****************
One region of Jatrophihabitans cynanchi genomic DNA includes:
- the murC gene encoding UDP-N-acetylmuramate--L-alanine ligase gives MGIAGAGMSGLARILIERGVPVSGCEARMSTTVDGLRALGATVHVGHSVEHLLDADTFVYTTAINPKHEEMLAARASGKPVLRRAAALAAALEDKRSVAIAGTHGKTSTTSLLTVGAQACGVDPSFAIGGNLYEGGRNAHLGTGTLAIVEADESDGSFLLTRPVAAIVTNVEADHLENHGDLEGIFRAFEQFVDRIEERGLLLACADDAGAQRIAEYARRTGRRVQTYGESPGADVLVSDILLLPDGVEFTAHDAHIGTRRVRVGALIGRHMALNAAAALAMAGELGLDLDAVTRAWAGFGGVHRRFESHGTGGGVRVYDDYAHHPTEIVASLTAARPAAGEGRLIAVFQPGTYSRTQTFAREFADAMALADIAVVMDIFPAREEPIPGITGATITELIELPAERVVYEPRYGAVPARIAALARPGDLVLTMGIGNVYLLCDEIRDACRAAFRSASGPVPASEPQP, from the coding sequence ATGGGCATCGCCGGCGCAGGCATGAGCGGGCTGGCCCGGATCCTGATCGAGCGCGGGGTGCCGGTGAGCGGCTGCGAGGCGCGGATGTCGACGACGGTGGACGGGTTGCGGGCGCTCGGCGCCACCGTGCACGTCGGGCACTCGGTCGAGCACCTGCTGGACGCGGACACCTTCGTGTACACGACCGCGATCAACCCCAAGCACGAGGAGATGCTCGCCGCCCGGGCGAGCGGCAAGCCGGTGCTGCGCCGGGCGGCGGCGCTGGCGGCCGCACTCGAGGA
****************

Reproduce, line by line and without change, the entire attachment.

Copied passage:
One region of Jatrophihabitans cynanchi genomic DNA includes:
- the murC gene encoding UDP-N-acetylmuramate--L-alanine ligase gives MGIAGAGMSGLARILIERGVPVSGCEARMSTTVDGLRALGATVHVGHSVEHLLDADTFVYTTAINPKHEEMLAARASGKPVLRRAAALAAALEDKRSVAIAGTHGKTSTTSLLTVGAQACGVDPSFAIGGNLYEGGRNAHLGTGTLAIVEADESDGSFLLTRPVAAIVTNVEADHLENHGDLEGIFRAFEQFVDRIEERGLLLACADDAGAQRIAEYARRTGRRVQTYGESPGADVLVSDILLLPDGVEFTAHDAHIGTRRVRVGALIGRHMALNAAAALAMAGELGLDLDAVTRAWAGFGGVHRRFESHGTGGGVRVYDDYAHHPTEIVASLTAARPAAGEGRLIAVFQPGTYSRTQTFAREFADAMALADIAVVMDIFPAREEPIPGITGATITELIELPAERVVYEPRYGAVPARIAALARPGDLVLTMGIGNVYLLCDEIRDACRAAFRSASGPVPASEPQP, from the coding sequence ATGGGCATCGCCGGCGCAGGCATGAGCGGGCTGGCCCGGATCCTGATCGAGCGCGGGGTGCCGGTGAGCGGCTGCGAGGCGCGGATGTCGACGACGGTGGACGGGTTGCGGGCGCTCGGCGCCACCGTGCACGTCGGGCACTCGGTCGAGCACCTGCTGGACGCGGACACCTTCGTGTACACGACCGCGATCAACCCCAAGCACGAGGAGATGCTCGCCGCCCGGGCGAGCGGCAAGCCGGTGCTGCGCCGGGCGGCGGCGCTGGCGGCCGCACTCGAGGA